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Understanding Common Record Types: Annual reports

Guide to understanding common types of archive documents: abstracts of title, accounts, annual reports, charters & letters patent, constitutions, diaries, household books, land deeds, letters, manorial records, maps & plans, minutes, photographs, & wills.

Introduction to annual reports

Documents containing statistics and statements, sometimes illustrated, relating to an organisation's achievements in the preceding year.

Why they were created

Created to apprise stakeholders of an organisation's progress, thus serving an accountability purpose.

Who might have created them

Created at the direction of the management board or officials responsible for overseeing the running of an organisation, i.e. a charity, business, society, education establishment, etc.

Where you might find them

Usually found with official minutes of meetings held by an organisation, or with series of publications issued by an organisation. Commonly found in the following collections:

  • Charities
  • Societies
  • Pressure groups
  • Businesses
  • Schools and universities
  • Hospitals and asylums
  • Children's homes

Period from which they most commonly survive

Commonly appear from the 19th century onwards.

Key features

Physical features

  • Paper, multi-leaf
  • Typescript or printed
  • Usually stitched, stapled or glued together in booklet format

Informational content

  • List of management board and committee members
  • List of office holders, where applicable
  • Message from president or similar office holder
  • Overview of the year's achievements
  • Photographs documenting key events (usually in post-19th century examples)
  • Sometimes incorporate printed financial statement for the year, although this may be separate

U DCW/2/4

Extract from the annual report of the Cooperative Women's Guild, 1901-1902

U DIVS/3/12

Annual report produced by the International Voluntary Service for Peace, 1954

U DBV/3/10

Extract from the annual report of the British Union for the Abolition of Vivisection, 1965

U DCL/73/1

Extract from an annual report produced by the National Council for Civil Liberties, 1980

Note on critical analysis

Things to consider:

  • Annual reports are published by an organisation for circulation to stakeholders as a record of the organisation's achievements and developments in a given year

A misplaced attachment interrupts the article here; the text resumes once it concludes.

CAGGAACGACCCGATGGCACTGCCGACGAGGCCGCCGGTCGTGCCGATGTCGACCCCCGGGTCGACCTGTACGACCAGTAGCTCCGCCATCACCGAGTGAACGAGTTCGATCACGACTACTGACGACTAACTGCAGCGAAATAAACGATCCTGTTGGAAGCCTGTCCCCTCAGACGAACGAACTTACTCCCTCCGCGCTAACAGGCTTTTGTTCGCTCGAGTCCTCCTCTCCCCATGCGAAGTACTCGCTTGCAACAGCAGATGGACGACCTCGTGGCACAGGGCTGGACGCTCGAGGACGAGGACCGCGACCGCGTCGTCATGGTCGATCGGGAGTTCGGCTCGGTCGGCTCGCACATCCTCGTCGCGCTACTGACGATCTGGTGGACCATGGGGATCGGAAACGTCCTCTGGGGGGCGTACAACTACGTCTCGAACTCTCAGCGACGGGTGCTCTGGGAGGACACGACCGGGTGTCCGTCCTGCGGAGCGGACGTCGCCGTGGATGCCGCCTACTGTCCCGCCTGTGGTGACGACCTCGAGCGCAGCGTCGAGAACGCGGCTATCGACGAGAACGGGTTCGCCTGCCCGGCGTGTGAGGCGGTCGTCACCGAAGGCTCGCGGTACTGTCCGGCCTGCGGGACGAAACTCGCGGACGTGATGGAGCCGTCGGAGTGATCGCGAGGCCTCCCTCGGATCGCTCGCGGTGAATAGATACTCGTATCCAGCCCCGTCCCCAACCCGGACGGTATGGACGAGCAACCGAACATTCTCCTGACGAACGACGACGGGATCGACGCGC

• Continued external financial and political support for an organisation might be determined by the perceived success or failure of that organisation in the preceding year
  • Given the semi-public nature of these documents we can surmise that an organisation might omit certain pieces of information to create a positive image, we should therefore consider other records in conjunction with annual reports to get the full picture of the position of an organisation in a given year

Potential research uses

Annual reports can be useful when undertaking research into the following areas:

  • Activities, values and interests of a particular organisation in a given year
  • Progress over time of a particular organisation
  • Individuals associated with a given organisation
  • Comparison of progress and/or interests of similar types of organisation in a given period

Specialist skills and knowledge

Further reading in the following areas will help researchers when using these sources:

  • Imperial weights and measures system, to understand currency values in older reports which include financial statements

Resources at Hull History Centre

Search for further examples of annual reports using our online catalogue. Try using search terms such as annual report, half yearly report, etc.

Alternatively, if you prefer to browse, the file below contains a list of annual reports held at Hull History Centre. Please note that this list is not comprehensive, but represents key examples of the document type.

Further help

The following secondary literature provides a detailed look at the annual report as historical evidence, and explores how annual reports have been used in research: